Also, when it came to *, by pg. 30 I didn’t really understand what was so awful about their beliefs. One: I was never quite sure what their beliefs were. The only mention of them is * who said their goal was to avoid suffering (as opposed to Catholicism, but it may be unclear what is so bad about this) and that * is trying to avoid paying taxes. But since the author hasn’t demonstrated that it isn’t really a religion, it may be unclear why they should have to pay taxes. The author seems to also want to draw a parallel to * and modern technology, i.e., * is bad because modern technology is bad, and I didn’t really see the parallel, why * supporting modern technology is bad (or that they particularly support modern technology any more than any other organization). At this point, the author may be depending too much on the audience drawing parallels to * and Scientology, but just drawing the parallel isn’t enough. The author really has to demonstrate there’s something wrong with *.
Also, the author might consider that at this point, the followers of * seem to be very happy, together people, while * and even * seem rather sad, isolated people. Is this a conscious choice?
* is a good character, but at this point she may come too much out of nowhere, and the author may want to do more with her introduction (pg. 13). She may work fine, but it’s something to consider. And it is suggested that the author dramatize her purposely walking in front of the *and *’s car. I was never quite sure how the watch fit in.
From a plot standpoint, for me the story doesn’t really start until pg. 47, when * has to flee for his life. Up til then, * didn’t seem to have a goal or do anything.
I was also unsure about the scene on pg. 53, that it quite works yet.
On pg. 95, * comments about the heifer being genetically engineered as if that would mean it doesn’t count as part of the prophecy of the second coming, but I’m not so sure.
The ending with *, though it has a poignancy, puzzled me. It may be unclear why * was surprised to see her in the hospital. The hospital is not so far away from where he was to meet her that he should be surprised. In Appointment in Samara, death saw the hero in a totally different city.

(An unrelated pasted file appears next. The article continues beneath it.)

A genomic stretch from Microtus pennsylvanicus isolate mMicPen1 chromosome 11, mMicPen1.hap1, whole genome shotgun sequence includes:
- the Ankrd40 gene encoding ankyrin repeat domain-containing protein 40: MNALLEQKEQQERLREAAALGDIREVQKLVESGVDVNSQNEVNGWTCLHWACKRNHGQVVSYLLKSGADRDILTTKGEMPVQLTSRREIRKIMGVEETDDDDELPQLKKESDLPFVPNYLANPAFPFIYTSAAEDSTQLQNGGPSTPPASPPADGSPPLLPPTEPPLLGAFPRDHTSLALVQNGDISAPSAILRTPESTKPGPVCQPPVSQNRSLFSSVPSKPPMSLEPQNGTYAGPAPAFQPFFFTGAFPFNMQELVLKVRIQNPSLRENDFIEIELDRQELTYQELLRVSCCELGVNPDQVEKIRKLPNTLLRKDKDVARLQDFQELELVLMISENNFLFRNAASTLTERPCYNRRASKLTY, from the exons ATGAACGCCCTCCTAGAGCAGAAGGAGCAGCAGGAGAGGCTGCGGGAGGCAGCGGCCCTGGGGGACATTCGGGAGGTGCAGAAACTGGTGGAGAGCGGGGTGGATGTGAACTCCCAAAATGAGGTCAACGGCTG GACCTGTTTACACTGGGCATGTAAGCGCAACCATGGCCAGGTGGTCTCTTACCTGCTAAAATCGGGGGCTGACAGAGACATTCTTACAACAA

Other things to consider:
Surveillance cameras: consider leaving off the ostensibly to enforce traffic regulations—there are cameras around and they are very clearly for surveillance
It may be unclear why the billboard says The Messiah is Coming (who would pay for that ad) or what the payoff is
Are we suppose to know this is * (on the earlier billboard, it doesn’t mention a picture of *)
It may be unclear why the Talk Show Host only compares * to Catholicism; that would apply to most Christian religions and would also be in opposition to most Eastern religions, if not Islam
I wasn’t sure what the robot meant by “One of you gentlemen not eating?”
It is suggested that * call the police for *
It may be unclear that * is being disingenuous when she seems to be against messing around with nature
It may be unclear why *’s going to the hospital, or why would she go to a * hospital
How did the doctor and nurse not see *
Small detail—Immaculate conception refers to the birth of Mary, not Jesus
I was unsure why the author continued to list specific ads in the elevator
This reader didn’t understand the relationship between the experiment on the cats and *’s belief that SS is purposely given to people so that pills will be sold to combat it
It may be unclear that the audience will recognize * as *; it may be unclear why * doesn’t ask why * brought up the accident
Christ rose on the eighth day?
The purpose of this scene may be unclear
Why would it be hard to get a picture of *
Why did the transmission go black
It may be unclear why * couldn’t miss her just because she’s pregnant
Why is the baby black.
I can make certain suggestions, but first I need to understand what you are trying to do with the Second Coming.
The most important elements for me that you might consider focusing on:
The central maguffin here seems to be this Serotonin Syndrome and it is suggested that the plot revolve around that.
The watch having something important that the * needs.
The need to tear down the building.
This would mean consider dropping the conflict over technology between the *s and the *. The conflict might instead be over medication. It may also mean dropping the Appointment in Samara parallel and the focus on the Second Coming. Or finding ways to bring them into the picture.
Focus the plot by focusing on the character of *. I would first suggest he not be the Chosen One and never be referred to as that. *’s baby should be the chosen one. Then he’s a relaxed, rather happy go lucky guy who hates the rat race and has simplified his life. Maybe his father committed suicide because of pressure from modern times. Maybe he just got fed up. But he likes to ride his bike, read, visit art museums, walk along the beach.
It is suggested that that * not be a watch repairer, but he goes to a man who is a watch repairer. It’s this guy who doesn’t want to sell to *. Maybe he finds the man dying and the man gives him something before he dies that the * needs, or can implicate the * in something. Or the man dies, but leaves the building to *, asking him not to sell it to the *. * gives him the watch, which may have something important in it that the * wants. When * won’t sell, they set * up as the murderer of the old man and he must flee for his life.
It is suggested that * be *’s aunt, that that’s why * goes to the hospital and that * and * become more involved after *’s death (such as * takes * to the doctor’s office).
Have the Appointment in Samara refers to * not to *, but * will have to be a bigger character.
Think Alfred Hitchcock